Most enjoyable is American composer John Zorn’s Kol Nidre for string orchestra a work of affecting sadness. Making quite an impression is Czech composer Luboš Fišer’s Crux with its increasingly prominent doom-laden timpani thwacks over the solo violin. Towards the conclusion the inclusion of bells certainly adds to the impact. Successful too are the individual contributions from 3 faith representatives from Bern (a Jewish Cantor, Polish Priest and Russian Orthodox Priest) that help create an atmosphere of hope and consolation. On the other hand, the short work Dwa serdusszka (Two Hearts) by Polish composer Tadeusz Sygietynski, sung by 3 traditional folk singers, provides a contrast but nothing more. Likewise, I find the transcription of the Kyrie from Guillaume de Machaut’s Messe de Nostre Dame equally uninspiring. Disappointing too are the 5 string orchestra transcriptions from J.S. Bach chorales which make me realise how much these works benefit from their choral parts.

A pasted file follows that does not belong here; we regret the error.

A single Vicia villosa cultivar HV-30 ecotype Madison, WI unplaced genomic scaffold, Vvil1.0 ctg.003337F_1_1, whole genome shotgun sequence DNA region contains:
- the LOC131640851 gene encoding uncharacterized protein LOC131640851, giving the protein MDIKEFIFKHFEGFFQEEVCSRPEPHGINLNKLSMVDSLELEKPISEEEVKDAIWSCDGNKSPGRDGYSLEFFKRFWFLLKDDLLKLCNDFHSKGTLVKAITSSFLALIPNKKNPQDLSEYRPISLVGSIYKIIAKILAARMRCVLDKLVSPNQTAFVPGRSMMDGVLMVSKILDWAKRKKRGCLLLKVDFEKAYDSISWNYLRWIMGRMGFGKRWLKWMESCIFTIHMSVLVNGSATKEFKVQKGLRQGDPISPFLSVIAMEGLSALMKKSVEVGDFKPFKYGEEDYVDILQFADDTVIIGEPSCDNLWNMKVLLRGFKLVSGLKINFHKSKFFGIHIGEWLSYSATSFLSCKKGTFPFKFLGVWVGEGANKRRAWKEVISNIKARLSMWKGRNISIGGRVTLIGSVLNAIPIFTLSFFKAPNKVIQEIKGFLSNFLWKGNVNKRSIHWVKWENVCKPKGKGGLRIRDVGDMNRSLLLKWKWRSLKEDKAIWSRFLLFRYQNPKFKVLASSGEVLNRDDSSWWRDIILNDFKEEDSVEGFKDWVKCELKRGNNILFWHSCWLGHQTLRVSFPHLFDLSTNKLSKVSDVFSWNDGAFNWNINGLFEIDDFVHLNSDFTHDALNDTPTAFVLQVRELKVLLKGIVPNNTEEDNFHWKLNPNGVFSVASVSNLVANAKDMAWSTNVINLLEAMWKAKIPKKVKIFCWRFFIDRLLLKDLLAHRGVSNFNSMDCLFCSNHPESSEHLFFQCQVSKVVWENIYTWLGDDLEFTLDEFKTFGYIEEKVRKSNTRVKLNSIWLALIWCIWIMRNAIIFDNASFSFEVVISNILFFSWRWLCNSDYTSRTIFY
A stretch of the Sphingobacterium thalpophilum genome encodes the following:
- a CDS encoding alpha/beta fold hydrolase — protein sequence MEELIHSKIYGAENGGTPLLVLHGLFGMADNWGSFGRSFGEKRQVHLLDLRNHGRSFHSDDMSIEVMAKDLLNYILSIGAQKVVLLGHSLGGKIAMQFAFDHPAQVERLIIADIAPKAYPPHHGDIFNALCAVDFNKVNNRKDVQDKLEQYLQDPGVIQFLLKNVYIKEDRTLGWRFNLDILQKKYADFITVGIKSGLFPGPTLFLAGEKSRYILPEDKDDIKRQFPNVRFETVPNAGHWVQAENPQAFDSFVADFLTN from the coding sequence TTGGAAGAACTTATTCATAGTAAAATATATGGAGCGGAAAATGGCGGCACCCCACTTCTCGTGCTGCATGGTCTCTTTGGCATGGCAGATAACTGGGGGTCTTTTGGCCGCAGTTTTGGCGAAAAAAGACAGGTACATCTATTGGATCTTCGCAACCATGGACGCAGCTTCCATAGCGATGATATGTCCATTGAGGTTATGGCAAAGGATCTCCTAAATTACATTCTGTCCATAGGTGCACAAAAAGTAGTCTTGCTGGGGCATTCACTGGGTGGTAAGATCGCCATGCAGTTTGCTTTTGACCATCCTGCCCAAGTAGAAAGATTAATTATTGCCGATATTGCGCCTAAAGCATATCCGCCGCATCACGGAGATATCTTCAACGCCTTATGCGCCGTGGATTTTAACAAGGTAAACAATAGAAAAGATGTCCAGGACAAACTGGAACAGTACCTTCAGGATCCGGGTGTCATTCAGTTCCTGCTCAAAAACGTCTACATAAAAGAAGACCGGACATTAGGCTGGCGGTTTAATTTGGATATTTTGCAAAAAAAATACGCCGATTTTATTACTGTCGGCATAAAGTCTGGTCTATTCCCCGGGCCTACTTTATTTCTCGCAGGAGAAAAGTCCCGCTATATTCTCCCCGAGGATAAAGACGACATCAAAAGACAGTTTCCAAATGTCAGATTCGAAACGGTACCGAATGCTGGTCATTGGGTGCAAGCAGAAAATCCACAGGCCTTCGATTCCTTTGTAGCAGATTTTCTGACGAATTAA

Recorded at Zurich in the Studios of SRF the sound engineers excel providing satisfying clarity and balance. An essay ‘Time and Eternity’ by Patricia Kopatchinskaja and Lukas Fierz provides most of the essential information. I am pleased to report that there are sung and spoken texts provided in the booklet.

‘Time & Eternity’ is certainly an honourable and fascinating album but part of the concept doesn’t entirely work for me. My issue is with the lengthiest work here, Martin’s Polyptyque that has slotted between each of its 6 movements one of J.S. Bach’s very short chorales and finally Fišer’s Crux. This approach gets in the way and rather impairs the score’s emotional effect. Nevertheless, the major works Hartmann’s Concerto funèbre and Martin’s Polyptyque are given outstanding performances by soloist Patricia Kopatchinskaja and Camerata Bern.
Michael Cookson
1. Kol Nidre (cantor) [0.31]
Jon ZORN (b. 1953)
2. Kol Nidre [5.52]
3. Elijahu Hanawi (Elijah the Prophet) [0.59]
Karl Amadeus HARTMANN (1905-1963)
4-7. Concerto funèbre, for violin & string orchestra (1939, rev 1959) [21.14]